Friday the 15th of June at Gilbert's I was joined again by Gregory Tome to discuss Susan Stewart's poetry among others. Gregory introduced Stewart to me the week before, but though I enjoyed some of her poems as single pieces I struggled to read her book Red Rover in an entire sitting. This week I have also been reading Dennis McDermott and Peter Minter. These two poets are masters of imagery and language and I am afraid that Stewart's imagery of child hood games and nursery rhymes were obvious and repetitive compared with McDermott and Minter. It was great to talk to Greg about these poet's works and his own poetry.

FAW and SCWC member Ken Challenor and his wife came and had a coffee with me and discussed the process of writing in response to an artwork, as well as writing to a theme. It was lovely to meet Josephine and talk about the writing process with the two of them.

I have been thinking about attempting a slam poem for a while now, but yesterday, while attempting to write a poem on the theme 'Forgotten Days' for the FAW homework I found the perfect inspiration. Here is a first and very rough draft. I need to extend the poem and add some rhyme. My inspiration for this has come from Kasabian's song Days Are Forgotten. The lyrics for this song are absolutely the worst thing I have ever read, but a great starting point for a slam poem, hopefully!

Let’s set ourselves free with a helping of monkey brains
that’d be the way to go. Forgetting
days of our lives and the surfing couch
as we disappear under bleeding stars.
Kasabian get it,
we need to be free.
Put an end to black
too toos, tattoo sleeves
and bathroom tears, cos
we got blood lust
we’re going to live Twilight

Friday, June 8, 2012

8th of June Cafe Poet Residency

Another productive day at Gilbert's yesterday. I wrote a draft ekphrastic poem for an upcoming exhibition at the University of Wollongong Creative Arts Faculty gallery. I won't post the poem, just in case it is good enough to be published as part of the exhibition. But, let me share with you how I went about responding to Gela Samsonidse's artwork. He begins his art works with words and through his work explores the aesthetics of the word, rubbing the words back out. The piece that I have responded to is a charcoal and graphite rendering. I have tried to draw the words, emotions and concepts back out of his image, commenting on the sound of the words and how that relates to the meaning those words hold.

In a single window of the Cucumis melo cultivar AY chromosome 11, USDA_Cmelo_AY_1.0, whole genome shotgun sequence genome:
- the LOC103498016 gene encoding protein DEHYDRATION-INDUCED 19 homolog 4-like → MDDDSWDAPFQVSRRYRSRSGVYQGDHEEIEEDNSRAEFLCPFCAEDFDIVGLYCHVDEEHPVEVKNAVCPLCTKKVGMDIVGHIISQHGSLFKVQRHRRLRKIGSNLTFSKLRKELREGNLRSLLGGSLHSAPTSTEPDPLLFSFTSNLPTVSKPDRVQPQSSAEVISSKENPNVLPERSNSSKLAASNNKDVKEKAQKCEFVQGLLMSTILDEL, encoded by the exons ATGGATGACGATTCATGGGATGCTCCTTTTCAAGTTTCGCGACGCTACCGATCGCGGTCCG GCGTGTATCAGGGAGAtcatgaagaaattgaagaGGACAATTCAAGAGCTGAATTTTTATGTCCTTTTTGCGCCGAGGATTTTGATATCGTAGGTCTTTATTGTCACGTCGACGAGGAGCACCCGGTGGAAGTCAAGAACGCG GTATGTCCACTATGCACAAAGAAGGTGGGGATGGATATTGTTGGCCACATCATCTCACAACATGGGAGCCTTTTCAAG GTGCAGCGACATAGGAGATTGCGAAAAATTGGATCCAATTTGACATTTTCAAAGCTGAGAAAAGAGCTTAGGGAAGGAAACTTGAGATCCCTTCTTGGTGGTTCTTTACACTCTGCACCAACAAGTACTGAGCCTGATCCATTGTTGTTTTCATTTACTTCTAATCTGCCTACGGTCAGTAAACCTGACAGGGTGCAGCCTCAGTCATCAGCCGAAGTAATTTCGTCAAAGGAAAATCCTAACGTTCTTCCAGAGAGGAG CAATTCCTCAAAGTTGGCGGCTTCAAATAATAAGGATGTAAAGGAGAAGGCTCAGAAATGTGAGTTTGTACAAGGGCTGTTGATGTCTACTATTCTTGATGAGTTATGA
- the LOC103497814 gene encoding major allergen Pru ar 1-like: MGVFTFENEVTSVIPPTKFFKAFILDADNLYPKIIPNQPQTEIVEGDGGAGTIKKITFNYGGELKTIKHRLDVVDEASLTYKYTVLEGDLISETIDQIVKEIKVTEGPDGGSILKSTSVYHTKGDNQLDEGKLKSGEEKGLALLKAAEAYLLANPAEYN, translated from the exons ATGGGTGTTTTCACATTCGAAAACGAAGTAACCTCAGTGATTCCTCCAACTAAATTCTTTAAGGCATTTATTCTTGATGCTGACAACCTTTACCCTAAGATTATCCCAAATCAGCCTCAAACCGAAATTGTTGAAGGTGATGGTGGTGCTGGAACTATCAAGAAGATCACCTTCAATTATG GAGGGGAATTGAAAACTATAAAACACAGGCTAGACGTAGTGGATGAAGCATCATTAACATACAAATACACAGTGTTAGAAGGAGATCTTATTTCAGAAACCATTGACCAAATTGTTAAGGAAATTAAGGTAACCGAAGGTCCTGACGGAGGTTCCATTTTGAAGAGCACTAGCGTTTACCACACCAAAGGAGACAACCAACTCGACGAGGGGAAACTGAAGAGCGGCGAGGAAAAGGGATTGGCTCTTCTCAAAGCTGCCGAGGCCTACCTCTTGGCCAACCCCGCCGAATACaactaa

I also, had two people come in to workshop their poetry with me yesterday which was lovely. It was very enjoyable talking with some fellow writers, Berlio and her husband Ron, as well as Gregory Tome.

Yesterday I read a selection of Libby Hathorn's poetry from Talks with my Sakteboard (these can be found on a great blog 'An Australian Poem a Day'). This selection is written for children and is a great read. She uses rhyme and draws upon the everyday life of a school student to craft something, or multiple somethings, that is witty, clever and fun.

Finally, I began writing a poem on the theme of 'The Winter of our Discontent' for the second UOW literary Society Zine. I began by doing a twitter search of this quote and I rate the top tweet as: "now 'really' is the winter of our discontent made glorious summer by cheesecake and fork" by @PresumptuousBug.

Saturday, June 2, 2012


I didn't make into the cafe this week, as I was interviewing Shoalhaven poet Mark Miller about his work. I'll post some snip bits of this interview in a couple of weeks, when I have finished collating the wealth of information I gained.

Here is another poem that I wrote last week, to tied you over. It's a little silly, but it was fun. This piece was inspired by Craig Billingham's poem 'The Fan', from Going Down Swinging. A great little poem (Billingham's poem that is...)!


Can you fly?

What a wonder!
Please, let me ponder,
what it would be
to perch in a tree,
wind in my hair,
way up there,
to spread my arms
and prepare to charm,
as I whoop and hook
around for a loop-the-loop...

No, I said, Can you swat that fly?